How North Korean hackers stole billions in crypto

Pyongyang-backed cyber gangs use ‘mixers’ to launder their criminal proceeds

Cryptocurrency coins
Pyongyang has ‘found innovative ways to fund its missiles programme’
(Image credit: Getty Images)

North Korean hackers stole a record $1.7bn of cryptocurrency last year, according to a New York-based data firm.

The figure is four times as much as the country’s previous record for cryptocurrency theft – $429m in 2021 – and constituted 44% of the $3.8bn stolen in 2022, which Chainalysis called “the biggest year ever for crypto hacking”.

With many countries having imposed heavy sanctions on the Pyongyang regime, North Korea is turning to crypto theft to fund its nuclear arsenal. “Despite being unable to feed its people”, it has “found innovative ways to fund its missiles programme”, said The Economist.

Subscribe to The Week

Escape your echo chamber. Get the facts behind the news, plus analysis from multiple perspectives.


Sign up for The Week's Free Newsletters

From our morning news briefing to a weekly Good News Newsletter, get the best of The Week delivered directly to your inbox.

From our morning news briefing to a weekly Good News Newsletter, get the best of The Week delivered directly to your inbox.

Sign up

The hackers “typically launder crypto” through “mixers”, which “blend cryptocurrencies from various users to obscure the origins of the funds”, Chainalysis told the BBC. Other analysts have said that North Korea launders stolen crypto through brokers in China and non-fungible tokens (NFTs).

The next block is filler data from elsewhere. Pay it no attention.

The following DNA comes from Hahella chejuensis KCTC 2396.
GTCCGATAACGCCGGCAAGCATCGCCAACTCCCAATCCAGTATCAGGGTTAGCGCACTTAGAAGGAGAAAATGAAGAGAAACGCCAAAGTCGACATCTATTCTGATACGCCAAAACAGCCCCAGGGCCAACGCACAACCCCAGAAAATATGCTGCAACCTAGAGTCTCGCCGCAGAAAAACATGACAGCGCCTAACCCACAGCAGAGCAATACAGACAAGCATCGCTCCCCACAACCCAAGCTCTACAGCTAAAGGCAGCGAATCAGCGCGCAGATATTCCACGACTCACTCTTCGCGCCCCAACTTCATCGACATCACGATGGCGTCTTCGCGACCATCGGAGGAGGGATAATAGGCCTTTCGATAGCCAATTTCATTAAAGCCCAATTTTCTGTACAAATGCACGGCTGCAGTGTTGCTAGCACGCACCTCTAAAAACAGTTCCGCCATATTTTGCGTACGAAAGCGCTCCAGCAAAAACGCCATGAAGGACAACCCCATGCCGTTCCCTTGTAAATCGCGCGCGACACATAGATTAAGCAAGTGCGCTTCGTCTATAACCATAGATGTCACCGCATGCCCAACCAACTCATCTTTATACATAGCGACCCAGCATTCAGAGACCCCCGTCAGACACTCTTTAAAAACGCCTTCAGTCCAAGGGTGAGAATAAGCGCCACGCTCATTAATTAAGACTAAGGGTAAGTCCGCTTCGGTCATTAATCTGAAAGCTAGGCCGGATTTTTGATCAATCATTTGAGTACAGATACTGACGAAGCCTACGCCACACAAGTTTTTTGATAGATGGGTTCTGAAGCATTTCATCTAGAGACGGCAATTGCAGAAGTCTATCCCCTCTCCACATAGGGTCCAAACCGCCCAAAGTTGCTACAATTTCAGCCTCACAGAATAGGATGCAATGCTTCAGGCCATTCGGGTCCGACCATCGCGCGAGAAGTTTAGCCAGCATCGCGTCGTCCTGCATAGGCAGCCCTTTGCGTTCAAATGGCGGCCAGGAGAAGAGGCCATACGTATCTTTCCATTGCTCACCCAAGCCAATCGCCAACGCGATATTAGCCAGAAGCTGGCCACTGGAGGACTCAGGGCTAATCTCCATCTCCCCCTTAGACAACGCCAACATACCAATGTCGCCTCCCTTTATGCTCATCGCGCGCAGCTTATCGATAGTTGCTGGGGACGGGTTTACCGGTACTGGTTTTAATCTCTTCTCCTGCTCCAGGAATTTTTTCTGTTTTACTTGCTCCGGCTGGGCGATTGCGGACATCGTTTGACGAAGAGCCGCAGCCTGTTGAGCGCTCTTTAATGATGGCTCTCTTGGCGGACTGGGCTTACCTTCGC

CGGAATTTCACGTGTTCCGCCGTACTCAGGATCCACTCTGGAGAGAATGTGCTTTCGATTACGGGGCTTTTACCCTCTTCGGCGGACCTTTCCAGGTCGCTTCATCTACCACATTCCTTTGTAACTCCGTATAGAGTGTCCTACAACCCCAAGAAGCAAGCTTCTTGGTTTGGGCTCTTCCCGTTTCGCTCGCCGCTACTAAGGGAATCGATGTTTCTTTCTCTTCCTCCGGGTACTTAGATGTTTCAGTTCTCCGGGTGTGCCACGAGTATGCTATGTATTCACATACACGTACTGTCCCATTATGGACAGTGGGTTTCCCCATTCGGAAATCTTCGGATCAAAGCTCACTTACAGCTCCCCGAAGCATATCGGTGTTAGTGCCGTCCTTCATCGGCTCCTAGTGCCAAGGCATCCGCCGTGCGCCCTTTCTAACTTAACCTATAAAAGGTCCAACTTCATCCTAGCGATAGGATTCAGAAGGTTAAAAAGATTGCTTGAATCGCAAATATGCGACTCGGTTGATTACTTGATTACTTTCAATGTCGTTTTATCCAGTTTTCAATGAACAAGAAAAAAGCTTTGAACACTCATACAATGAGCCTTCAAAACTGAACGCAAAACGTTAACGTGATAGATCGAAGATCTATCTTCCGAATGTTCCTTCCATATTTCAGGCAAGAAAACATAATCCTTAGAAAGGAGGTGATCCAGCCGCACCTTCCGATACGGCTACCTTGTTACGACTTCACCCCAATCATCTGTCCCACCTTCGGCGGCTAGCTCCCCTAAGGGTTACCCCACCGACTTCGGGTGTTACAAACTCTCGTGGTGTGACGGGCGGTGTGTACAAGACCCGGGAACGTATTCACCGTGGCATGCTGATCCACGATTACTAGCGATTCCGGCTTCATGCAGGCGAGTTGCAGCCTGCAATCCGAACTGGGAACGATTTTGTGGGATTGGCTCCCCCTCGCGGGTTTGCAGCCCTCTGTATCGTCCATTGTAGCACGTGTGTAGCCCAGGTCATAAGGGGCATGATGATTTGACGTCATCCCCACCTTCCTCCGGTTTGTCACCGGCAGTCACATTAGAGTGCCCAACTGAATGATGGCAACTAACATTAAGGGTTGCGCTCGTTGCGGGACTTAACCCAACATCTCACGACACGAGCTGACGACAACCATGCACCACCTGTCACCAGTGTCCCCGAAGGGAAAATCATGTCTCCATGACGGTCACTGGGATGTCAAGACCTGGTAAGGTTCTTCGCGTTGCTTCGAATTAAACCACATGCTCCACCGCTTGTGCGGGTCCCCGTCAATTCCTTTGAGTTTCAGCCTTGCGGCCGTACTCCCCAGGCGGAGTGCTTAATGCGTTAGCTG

Crypto mixers are software that “allows users to obfuscate the sources and destinations of cryptocurrency holdings” and are “used by hackers in attempts to exchange crypto into fiat currency”, said Bloomberg.

“Last month, the FBI claimed that North Korea-affiliated Lazarus Group was responsible for a $100m crypto heist on a blockchain network called Horizon bridge last year,” said the BBC.

CNN reported that Pyongyang-backed hackers have conducted ransomware attacks on healthcare providers and other key sectors in the US and South Korea and used the takings to fund further cyberattacks on government agencies in the two nations.

Last summer, an investigation by the broadcaster found at least one cryptocurrency entrepreneur who unwittingly paid a North Korean tech worker tens of thousands of dollars.

In 2019, PCMag reported that North Korean hackers “have been blamed for using email-based phishing attacks to trick employees at cryptocurrency exchanges” to download malware to their computers. Security experts “also suspect the country’s hackers were behind several heists on the Swift banking network back in 2016”, the tech site added.

Continue reading for free

We hope you're enjoying The Week's refreshingly open-minded journalism.

Subscribed to The Week? Register your account with the same email as your subscription.